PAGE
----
Smart manufacturing and smart factory is a broad production concept that has emerged to optimize the manufacturing period. Smart manufacturing, a process that uses computer controls, modeling, big data, and other automation to increase manufacturing efficiency, aims to leverage advanced information and manufacturing technologies to address a dynamic and global market. It also ensures that all information about the production period is available when needed.
As the benefits of Smart Factories are understood, their awareness is increasing. Accordingly, the demands of manufacturers to establish a Dark Factory are on the rise.
Here are some examples of the Smart Factories
Schneider Electric, Franc
Schneider Electric's le Vaudreuil facility is a shining example of a smart factory, having been recognized as one of the world's most advanced production sites, employing Fourth Industrial Revolution technology at scale. The factory has incorporated the most up-to-date digital technologies, such as the EcoStruxureTM Augmented Operator Advisor, which allows operators to use augmented reality to speed up operation and maintenance, resulting in a productivity boost of 2% to 7%. The company's first application of EcoStruxureTM Resource Advisor saves up to 30% on energy and adds to long-term improvement.
Johnson & Johnson DePuy Synthes, Ireland
The DePuy Synthes medical device manufacturing facility, which opened in 1997, has undergone a multi-million dollar upgrade in recent years to better incorporate digitalization and Industry 4.0. The Internet of Things was one of Johnson & Johnson's most significant investments. The factory employed IoT technology to produce digital representations of physical assets (known as digital twins) that resulted in advanced machine insights by connecting equipment. The organization was able to cut its operational costs while also lowering machine downtime as a result of these insights.
Combining IIoT and Big Data, Bosch drives the digital transformation of its Bosch Automotive Diesel System factory in Wuxi, China.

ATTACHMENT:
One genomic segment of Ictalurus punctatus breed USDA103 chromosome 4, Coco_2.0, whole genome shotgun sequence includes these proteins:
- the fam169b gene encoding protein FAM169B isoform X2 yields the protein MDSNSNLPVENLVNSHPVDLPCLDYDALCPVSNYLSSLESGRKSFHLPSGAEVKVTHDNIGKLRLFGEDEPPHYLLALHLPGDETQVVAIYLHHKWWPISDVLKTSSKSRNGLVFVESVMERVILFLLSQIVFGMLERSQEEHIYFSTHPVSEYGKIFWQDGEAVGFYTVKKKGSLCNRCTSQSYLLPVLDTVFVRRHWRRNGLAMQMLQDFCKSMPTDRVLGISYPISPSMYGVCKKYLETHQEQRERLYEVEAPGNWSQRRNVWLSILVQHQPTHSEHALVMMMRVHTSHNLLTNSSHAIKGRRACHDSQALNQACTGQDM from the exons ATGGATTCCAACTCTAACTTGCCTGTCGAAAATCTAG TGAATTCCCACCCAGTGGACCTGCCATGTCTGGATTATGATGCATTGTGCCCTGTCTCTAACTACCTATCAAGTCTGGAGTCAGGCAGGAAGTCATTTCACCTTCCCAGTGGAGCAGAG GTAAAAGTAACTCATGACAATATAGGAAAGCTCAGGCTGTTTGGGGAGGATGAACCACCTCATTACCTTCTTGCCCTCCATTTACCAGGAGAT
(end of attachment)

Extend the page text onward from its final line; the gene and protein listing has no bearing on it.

The corporation connects its gear in order to keep track of the complete production process at its plant's heart. This is accomplished by embedding sensors in the factory's machines, which are then utilized to collect data on the machines' state and cycle time. When the data is acquired, complex data analytics systems evaluate it in real-time and notify workers when bottlenecks in the production process are discovered. This method aids in the prediction of equipment breakdowns, allowing the firm to plan maintenance procedures well ahead of time. As a result, the manufacturer can keep its equipment running and operational for extended periods of time.
The Tesla Gigafactory, Germany
The Berlin Gigafactory, set to open in 2021, will be the first of its kind, according to Tesla, and will be the world's most advanced high-volume electric vehicle production plant. It will be used to manufacture batteries, powertrains, and automobiles, beginning with the Model Y and Model 3, on a 300-hectare site near Grünheide, with a goal of producing 500,000 units per year in the future.
Tesla is aiming to not just build a smart automobile, but also to use smart manufacturing methods. The facility's first images, released by firm CEO Elon Musk, show a smart factory with solar panels dominating the rooftop, resulting in a more sustainable means of manufacturing. Tesla claims the usage of a new dimension of casting systems and an efficient body shop on its official website, claiming to be pushing the frontiers of vehicle safety. Tesla's never-ending quest to improve factory efficiency has allowed them to disrupt the automobile business.
The SmartFactoryKL was created to pave the way for the "intelligent factory of the future." It is the world's first manufacturer-independent Industry 4.0 manufacturing plant, serving as a demonstration of the value of high-quality, flexible manufacturing and how it can be applied effectively. SmartFactoryKL has been led by specific strategic goals that drive innovation for the past four years; the goal is to see artificial intelligence implemented in manufacturing. An ‘order-to-make' mass customization platform and a remote AI-enabled, intelligent service cloud platform to foresee maintenance needs before they occur are two examples of AI-driven transformations.
Infineon's smart factory in Dresden dazzles the world with its intelligent networked manufacturing. Over 200 robots aid employees at the company, which has a 92 percent automation level. For all four of the company's segments, Infineon produces over 400 different products based on 200mm and 300mm wafers in a timely and high-quality manner. The factory's 200mm line is the most automated in the world, and its 300mm line was designed to achieve fully automated manufacturing, increasing productivity by 70%.
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